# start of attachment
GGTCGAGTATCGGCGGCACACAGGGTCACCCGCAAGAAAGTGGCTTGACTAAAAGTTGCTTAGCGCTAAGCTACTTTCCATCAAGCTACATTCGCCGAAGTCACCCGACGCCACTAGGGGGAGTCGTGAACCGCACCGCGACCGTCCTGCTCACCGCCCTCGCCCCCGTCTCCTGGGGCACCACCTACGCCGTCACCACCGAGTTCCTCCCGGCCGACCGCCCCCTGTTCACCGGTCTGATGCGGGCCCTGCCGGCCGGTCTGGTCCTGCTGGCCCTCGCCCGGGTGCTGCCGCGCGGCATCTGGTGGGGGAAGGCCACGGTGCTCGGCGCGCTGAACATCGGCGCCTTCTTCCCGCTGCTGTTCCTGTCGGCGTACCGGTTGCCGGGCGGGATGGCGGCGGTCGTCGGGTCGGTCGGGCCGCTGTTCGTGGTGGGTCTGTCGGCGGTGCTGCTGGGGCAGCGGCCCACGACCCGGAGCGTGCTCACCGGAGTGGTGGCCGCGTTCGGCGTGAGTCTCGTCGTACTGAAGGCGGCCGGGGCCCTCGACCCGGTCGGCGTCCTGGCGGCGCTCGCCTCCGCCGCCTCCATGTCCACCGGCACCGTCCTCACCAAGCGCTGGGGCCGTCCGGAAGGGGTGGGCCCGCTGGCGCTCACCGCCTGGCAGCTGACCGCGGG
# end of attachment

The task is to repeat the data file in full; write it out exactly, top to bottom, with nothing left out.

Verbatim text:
GGTCGAGTATCGGCGGCACACAGGGTCACCCGCAAGAAAGTGGCTTGACTAAAAGTTGCTTAGCGCTAAGCTACTTTCCATCAAGCTACATTCGCCGAAGTCACCCGACGCCACTAGGGGGAGTCGTGAACCGCACCGCGACCGTCCTGCTCACCGCCCTCGCCCCCGTCTCCTGGGGCACCACCTACGCCGTCACCACCGAGTTCCTCCCGGCCGACCGCCCCCTGTTCACCGGTCTGATGCGGGCCCTGCCGGCCGGTCTGGTCCTGCTGGCCCTCGCCCGGGTGCTGCCGCGCGGCATCTGGTGGGGGAAGGCCACGGTGCTCGGCGCGCTGAACATCGGCGCCTTCTTCCCGCTGCTGTTCCTGTCGGCGTACCGGTTGCCGGGCGGGATGGCGGCGGTCGTCGGGTCGGTCGGGCCGCTGTTCGTGGTGGGTCTGTCGGCGGTGCTGCTGGGGCAGCGGCCCACGACCCGGAGCGTGCTCACCGGAGTGGTGGCCGCGTTCGGCGTGAGTCTCGTCGTACTGAAGGCGGCCGGGGCCCTCGACCCGGTCGGCGTCCTGGCGGCGCTCGCCTCCGCCGCCTCCATGTCCACCGGCACCGTCCTCACCAAGCGCTGGGGCCGTCCGGAAGGGGTGGGCCCGCTGGCGCTCACCGCCTGGCAGCTGACCGCGGG